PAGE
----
Favorite thing: Even bigger houses look nice in Lulworth and I'm quite sure that life in a council house is less hopeless here than in Hackney, London. Inland, West Lulworth is quaint to the extreme with thatched roofs on many houses, little bends in the road revealing photo opportunities and well, let's just say I wished I would have had more time to explore this part of the village rather than just the cove during our visit. I would not have minded trying the local pub and getting photos rather than just whizz by on the way back but it was getting late.
The Lulworth Coast is part of the Dorset and East Devon World Heritage Site known as the “Jurassic Coast", although in fact the rocks that are exposed here date from the Triassic, Jurassic and Cretaceous time periods. There are 185 million years of the earth's history in just 95 miles of coastline, which explains why this coastline is considered significant enough to have been awarded World Heritage Site status.
The Lulworth section stretches for 5 miles between White Nothe in the west to Worbarrow Bay in the east. The five types of rock at Lulworth are between 150 million years old and 65 million years old. The geology is important as it reveals the environment and creatures living at that time. The fossils within the rock are history set in stone.
To look at Lulworth Cove today is to look at a geology lesson brought to life. Here limestone forms a massive bastion against the sea, and this perfect horseshoe bay has developed where a stream breached the limestone allowing the sea to enter the valley and hollow out the softer clays lying behind it. Behind this again, chalk forms a resistant cliff at the back of the bay.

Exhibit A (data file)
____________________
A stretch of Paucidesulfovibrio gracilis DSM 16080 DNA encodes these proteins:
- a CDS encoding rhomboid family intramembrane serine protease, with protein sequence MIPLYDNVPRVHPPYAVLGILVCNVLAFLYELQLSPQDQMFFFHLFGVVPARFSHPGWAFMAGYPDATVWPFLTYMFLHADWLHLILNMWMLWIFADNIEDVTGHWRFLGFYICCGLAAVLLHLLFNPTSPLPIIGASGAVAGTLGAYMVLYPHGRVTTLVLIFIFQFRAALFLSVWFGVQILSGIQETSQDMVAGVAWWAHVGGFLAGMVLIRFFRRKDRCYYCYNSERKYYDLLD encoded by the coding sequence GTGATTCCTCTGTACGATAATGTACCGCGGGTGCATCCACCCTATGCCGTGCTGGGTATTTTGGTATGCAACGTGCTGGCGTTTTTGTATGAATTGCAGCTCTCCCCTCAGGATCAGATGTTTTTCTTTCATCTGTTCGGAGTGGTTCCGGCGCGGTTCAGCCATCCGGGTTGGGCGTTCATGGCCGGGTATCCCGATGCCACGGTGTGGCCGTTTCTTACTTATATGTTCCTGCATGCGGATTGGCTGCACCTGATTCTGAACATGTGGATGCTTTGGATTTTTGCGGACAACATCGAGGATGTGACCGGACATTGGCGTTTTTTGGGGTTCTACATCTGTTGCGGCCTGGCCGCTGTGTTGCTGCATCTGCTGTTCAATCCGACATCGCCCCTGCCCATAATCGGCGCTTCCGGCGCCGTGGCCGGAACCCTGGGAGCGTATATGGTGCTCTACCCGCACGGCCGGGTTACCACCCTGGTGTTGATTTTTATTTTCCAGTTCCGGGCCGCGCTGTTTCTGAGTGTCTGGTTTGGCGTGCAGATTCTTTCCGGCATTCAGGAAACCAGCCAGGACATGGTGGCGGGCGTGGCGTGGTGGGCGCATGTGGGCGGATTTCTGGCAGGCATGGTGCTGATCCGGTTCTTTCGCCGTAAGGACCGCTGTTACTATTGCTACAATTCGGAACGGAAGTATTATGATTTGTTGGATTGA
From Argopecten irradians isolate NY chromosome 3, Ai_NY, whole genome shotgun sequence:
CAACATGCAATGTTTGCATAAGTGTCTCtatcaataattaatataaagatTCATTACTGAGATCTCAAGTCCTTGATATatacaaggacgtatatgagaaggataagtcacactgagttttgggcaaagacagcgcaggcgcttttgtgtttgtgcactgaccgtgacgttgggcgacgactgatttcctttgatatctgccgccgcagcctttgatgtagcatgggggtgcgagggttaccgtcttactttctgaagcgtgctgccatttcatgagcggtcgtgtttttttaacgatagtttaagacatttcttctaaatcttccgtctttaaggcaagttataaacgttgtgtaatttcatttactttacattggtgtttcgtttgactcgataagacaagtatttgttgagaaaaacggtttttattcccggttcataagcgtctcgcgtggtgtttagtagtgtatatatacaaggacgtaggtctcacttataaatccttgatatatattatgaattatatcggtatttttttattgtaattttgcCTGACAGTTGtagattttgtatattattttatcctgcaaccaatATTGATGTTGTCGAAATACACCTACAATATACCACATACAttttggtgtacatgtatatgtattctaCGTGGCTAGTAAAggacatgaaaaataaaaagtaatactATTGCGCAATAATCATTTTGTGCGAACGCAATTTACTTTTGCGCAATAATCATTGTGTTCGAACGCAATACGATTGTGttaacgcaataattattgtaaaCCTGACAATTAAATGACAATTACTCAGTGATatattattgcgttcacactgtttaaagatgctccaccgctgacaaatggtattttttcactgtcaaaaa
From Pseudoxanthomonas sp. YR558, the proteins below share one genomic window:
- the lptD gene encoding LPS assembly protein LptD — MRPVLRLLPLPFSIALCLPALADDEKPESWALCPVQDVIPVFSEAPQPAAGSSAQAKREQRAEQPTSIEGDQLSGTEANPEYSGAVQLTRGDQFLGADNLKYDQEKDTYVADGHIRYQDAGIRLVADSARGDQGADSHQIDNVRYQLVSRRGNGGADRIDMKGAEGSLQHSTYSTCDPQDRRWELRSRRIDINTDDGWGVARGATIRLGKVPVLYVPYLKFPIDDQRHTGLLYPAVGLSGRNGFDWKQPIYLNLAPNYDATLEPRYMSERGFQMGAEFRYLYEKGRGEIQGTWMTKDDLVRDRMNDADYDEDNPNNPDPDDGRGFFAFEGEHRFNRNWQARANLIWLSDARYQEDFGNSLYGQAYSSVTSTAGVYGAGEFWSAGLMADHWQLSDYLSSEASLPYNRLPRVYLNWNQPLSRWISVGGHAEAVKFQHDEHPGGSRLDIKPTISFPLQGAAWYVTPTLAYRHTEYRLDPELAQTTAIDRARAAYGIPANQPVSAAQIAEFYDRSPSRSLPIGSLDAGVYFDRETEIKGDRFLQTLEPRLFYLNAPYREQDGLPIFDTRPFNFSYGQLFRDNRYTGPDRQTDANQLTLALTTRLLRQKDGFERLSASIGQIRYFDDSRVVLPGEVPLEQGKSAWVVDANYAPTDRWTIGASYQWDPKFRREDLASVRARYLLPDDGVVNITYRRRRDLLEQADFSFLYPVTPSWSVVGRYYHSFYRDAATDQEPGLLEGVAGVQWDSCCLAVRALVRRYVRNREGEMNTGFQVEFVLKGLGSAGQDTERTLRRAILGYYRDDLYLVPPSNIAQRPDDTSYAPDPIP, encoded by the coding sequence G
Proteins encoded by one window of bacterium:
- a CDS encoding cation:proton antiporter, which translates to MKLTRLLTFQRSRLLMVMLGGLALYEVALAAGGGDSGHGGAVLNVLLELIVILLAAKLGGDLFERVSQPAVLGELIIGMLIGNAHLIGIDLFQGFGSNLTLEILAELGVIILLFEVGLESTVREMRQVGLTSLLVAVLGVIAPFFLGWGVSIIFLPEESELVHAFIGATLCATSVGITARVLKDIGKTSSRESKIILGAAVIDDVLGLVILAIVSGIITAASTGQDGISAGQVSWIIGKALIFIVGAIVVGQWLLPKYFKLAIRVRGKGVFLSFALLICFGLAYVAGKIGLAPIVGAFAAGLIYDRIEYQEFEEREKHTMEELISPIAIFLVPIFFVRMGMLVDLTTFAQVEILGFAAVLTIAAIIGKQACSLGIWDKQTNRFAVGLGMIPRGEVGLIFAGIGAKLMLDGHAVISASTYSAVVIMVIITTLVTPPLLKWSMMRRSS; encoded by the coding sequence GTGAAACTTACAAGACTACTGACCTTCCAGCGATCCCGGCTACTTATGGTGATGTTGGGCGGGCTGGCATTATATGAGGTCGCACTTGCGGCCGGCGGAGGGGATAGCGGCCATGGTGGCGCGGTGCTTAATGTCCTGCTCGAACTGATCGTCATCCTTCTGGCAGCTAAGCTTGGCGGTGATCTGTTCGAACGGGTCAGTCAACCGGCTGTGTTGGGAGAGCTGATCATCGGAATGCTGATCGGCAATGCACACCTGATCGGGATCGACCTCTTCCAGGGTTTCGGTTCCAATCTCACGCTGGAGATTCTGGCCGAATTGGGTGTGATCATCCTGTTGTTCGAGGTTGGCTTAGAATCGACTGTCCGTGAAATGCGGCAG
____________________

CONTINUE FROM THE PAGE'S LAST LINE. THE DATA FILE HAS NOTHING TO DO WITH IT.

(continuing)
The science bit! (adapted from several websites):
The Jurassic Coast was formed over eons of time spanning three prehistoric periods: the Triassic, Jurassic and Cretaceous. In the first of these this area was part of a super-continent called Pangaea. This landmass divided to form the continents of the modern world. Dorset lay within the arid centre of the super-continent and was a hot desert region. During this period the first dinosaurs evolved, as did the very first mammals. Fossils of some of these creatures can still be found here.
Pangaea started to break apart during the Jurassic Period. The Atlantic Ocean opened to the west of Britain and the Americas drifted away from Europe. The Earth was relatively warm and sea levels here rose and fell in a series of cycles, depositing deep water clays, followed by sandstones and finally shallow water limestones. These today hold fossils of ammonites, molluscs related to the modern squid. But the reptiles were the “top predators” on land, sea and in the air. Dinosaurs walked the Earth and the dominant carnivores in the seas included ichthyosaurs, plesiosaurs and crocodiles.
During the Cretaceous Period, America continued to drift away from Europe, and the Atlantic started to become a recognisable ocean. Early in the Cretaceous, the environment of this area was similar to the modern Gulf of Arabia, with lagoons covered by salt flats. Mid-way through the period earth movements deep under south-west England titled the rocks to the east. Then a vast sea developed over the area, and within its clear, warm waters billions of microscopic planctonic organisms thrived. It is their skeletons which sank to the sea floor to form today’s pure, white chalk. This is also the time when some of the largest and most fearsome dinosaurs walked the Earth and is also the period when the first flowering plants evolved.
Update August 2008: thanks to VT member kokoryko for helping to make my explanation more accurate